Getting around Amsterdam is easy. There are a variety of transportation options available. You can use the city’s efficient public transport system, walk, or take a canal cruise to see the city from a different perspective.
You can also rent a bike in Amsterdam, but I would be careful choosing to do that. You need to be an experienced cyclist in an urban area before you should try to do this.
If you’re looking for a complete guide to Public transport in and around Amsterdam, read my full, including the best tickets to buy and safety tips.
How To Get To Amsterdam
It’s easy to get from the Airport to Amsterdam. The two major ways of traveling into the city are either by train (a quick 15-20 minute ride to Central Station. Or, if you’re staying in the Museum Quarter/Leidseplein area by Amsterdam Airport Express Bus (397), to read more about this and other travel options, read my article on how to travel between Amsterdam Schiphol Airport And The City Center.
I hope this 3 day Amsterdam Itinerary full of Amsterdam travel tips has been a great source of inspiration to kickstart your own trip planning. I think it’s the best way to spend 3 days in Amsterdam. And can be a perfect 3 day weekend in Amsterdam. But how many days you need in total for your trip to The Netherlands depends on what you want to see beyond the city.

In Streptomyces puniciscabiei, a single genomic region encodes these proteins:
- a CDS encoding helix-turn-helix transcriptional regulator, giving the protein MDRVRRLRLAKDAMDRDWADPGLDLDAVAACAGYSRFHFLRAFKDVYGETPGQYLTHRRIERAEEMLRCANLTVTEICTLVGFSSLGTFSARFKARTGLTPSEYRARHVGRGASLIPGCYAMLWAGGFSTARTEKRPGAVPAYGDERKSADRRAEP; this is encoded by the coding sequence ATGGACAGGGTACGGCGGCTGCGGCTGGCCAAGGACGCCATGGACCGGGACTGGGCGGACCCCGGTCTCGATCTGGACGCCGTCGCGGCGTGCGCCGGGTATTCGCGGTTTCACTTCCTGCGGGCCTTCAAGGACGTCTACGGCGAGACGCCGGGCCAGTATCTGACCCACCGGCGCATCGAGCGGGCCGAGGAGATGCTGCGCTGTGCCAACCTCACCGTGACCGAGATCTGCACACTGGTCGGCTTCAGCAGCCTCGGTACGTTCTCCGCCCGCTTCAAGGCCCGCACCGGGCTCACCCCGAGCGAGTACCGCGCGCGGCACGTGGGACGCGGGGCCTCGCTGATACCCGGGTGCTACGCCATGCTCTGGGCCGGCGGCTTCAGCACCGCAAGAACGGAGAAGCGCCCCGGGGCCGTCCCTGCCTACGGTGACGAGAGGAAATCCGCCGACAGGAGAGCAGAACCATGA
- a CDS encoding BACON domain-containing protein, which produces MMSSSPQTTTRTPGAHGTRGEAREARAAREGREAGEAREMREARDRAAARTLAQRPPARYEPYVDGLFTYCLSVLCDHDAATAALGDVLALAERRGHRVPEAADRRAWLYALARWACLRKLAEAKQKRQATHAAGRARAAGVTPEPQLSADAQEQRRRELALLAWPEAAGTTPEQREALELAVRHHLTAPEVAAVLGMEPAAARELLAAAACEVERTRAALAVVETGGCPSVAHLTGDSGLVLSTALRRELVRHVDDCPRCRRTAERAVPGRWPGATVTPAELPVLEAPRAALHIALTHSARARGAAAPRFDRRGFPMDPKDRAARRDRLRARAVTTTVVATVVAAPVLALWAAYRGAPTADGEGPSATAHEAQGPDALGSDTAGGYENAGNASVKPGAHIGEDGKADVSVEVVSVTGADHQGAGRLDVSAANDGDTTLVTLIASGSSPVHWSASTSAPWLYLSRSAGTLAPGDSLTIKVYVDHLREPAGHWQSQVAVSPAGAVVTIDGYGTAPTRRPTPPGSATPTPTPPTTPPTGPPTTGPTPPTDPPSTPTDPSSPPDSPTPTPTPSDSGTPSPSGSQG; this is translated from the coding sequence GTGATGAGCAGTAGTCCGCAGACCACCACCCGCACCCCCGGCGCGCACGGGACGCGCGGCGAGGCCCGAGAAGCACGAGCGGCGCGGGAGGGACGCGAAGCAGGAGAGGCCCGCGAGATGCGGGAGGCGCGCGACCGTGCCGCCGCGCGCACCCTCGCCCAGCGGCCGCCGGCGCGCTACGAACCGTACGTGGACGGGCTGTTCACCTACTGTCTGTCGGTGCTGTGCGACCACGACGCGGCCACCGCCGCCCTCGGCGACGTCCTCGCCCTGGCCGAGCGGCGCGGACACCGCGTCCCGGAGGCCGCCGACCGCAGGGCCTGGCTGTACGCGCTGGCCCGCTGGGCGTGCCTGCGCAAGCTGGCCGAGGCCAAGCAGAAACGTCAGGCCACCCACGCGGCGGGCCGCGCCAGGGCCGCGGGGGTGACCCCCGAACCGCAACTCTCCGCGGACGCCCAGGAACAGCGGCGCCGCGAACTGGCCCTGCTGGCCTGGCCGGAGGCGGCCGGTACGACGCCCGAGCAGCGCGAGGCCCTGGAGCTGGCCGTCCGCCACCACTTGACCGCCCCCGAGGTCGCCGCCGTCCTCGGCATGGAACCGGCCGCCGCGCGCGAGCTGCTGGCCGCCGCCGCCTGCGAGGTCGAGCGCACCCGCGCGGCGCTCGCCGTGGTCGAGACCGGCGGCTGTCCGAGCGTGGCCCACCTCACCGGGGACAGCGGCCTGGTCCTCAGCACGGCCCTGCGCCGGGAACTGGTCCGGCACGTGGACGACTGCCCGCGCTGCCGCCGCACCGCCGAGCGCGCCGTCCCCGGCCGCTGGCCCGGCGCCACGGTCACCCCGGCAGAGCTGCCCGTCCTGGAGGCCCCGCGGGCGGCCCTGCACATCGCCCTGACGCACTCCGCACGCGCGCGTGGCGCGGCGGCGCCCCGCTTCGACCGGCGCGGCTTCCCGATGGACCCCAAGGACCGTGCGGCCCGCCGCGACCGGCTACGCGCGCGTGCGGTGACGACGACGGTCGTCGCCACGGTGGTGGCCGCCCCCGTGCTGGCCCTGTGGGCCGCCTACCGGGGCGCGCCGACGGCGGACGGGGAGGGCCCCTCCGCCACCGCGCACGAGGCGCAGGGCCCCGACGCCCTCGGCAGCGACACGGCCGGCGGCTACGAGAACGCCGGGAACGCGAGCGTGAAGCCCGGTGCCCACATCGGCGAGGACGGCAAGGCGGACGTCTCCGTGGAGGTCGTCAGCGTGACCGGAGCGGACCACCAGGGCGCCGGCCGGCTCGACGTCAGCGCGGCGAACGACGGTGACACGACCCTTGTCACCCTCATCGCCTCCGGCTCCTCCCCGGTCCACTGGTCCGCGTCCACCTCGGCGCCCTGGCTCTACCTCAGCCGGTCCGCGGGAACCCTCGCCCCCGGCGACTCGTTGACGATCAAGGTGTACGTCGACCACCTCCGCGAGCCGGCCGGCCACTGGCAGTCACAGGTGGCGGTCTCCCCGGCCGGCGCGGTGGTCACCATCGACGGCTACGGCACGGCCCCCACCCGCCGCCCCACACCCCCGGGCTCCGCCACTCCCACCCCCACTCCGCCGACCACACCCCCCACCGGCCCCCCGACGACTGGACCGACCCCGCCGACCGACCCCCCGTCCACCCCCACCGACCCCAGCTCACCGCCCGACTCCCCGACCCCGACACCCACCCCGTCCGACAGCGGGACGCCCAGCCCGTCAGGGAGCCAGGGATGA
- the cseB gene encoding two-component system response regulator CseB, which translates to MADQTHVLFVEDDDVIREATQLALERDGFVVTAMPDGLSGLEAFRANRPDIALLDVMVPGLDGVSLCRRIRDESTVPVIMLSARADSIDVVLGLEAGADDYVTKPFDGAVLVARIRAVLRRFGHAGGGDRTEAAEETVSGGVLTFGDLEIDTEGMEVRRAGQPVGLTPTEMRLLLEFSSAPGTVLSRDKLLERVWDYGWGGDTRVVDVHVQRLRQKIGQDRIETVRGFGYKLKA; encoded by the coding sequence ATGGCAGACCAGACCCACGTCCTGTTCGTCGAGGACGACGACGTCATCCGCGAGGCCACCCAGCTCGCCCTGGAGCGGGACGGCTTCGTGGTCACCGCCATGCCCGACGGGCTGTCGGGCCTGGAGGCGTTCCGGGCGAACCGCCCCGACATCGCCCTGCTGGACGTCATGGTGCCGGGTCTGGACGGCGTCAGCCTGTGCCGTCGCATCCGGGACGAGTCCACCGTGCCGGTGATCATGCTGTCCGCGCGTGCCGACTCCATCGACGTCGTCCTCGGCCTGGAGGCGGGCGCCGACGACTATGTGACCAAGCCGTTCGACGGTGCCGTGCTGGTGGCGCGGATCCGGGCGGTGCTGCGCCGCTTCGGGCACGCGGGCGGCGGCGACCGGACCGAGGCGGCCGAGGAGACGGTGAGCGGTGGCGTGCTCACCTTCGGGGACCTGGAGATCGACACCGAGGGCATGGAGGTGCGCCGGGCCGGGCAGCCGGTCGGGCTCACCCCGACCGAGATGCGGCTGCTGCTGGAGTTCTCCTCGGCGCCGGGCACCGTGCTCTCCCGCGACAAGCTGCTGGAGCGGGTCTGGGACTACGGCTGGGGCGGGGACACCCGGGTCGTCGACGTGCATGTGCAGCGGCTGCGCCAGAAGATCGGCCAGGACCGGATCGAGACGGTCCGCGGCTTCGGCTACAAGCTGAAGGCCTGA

Planning 2 day weekend trips to Amsterdam can be a fun idea, but you have to skip some of the suggestions above when you only have 2 days in Amsterdam. My advice for exploring Amsterdam better is that 3 days in Amsterdam is a minimum.
To also enjoy the smaller but equally great attractions like the “Royal Palace of Amsterdam,” the “Resistance Museum,” and “Rembrandt’s House” or take it at a slower pace, four days would be even more perfect. You might then also have the chance to include Organic Market at the Noordermarkt on a Saturday morning into your itinerary (great to combine with Apple Pie at Winkel 43).
There is also plenty to see outside of Amsterdam too. If you want to see the real Netherlands, I would say plan for at least 7-10 days. There is plenty to see and do to fill that time. From the architectural capital of the country: Rotterdam, to the enchanting Royal city of Delft, or visit the Stately city of The Hague with its fun beach area, medieval Utrecht and Amersfoort, or beautiful natural areas all across the country, and don’t forget iconic places like the windmills of Kinderdijk.
You might also be interested in these posts:
Which Amsterdam Area Excites 🌟 You The Most?
I’d love to hear your thoughts: Are you going to follow this 3 day itinerary in Amsterdam? Or will you pick and choose? Share your thoughts in the comments below, and let’s start a conversation 💬.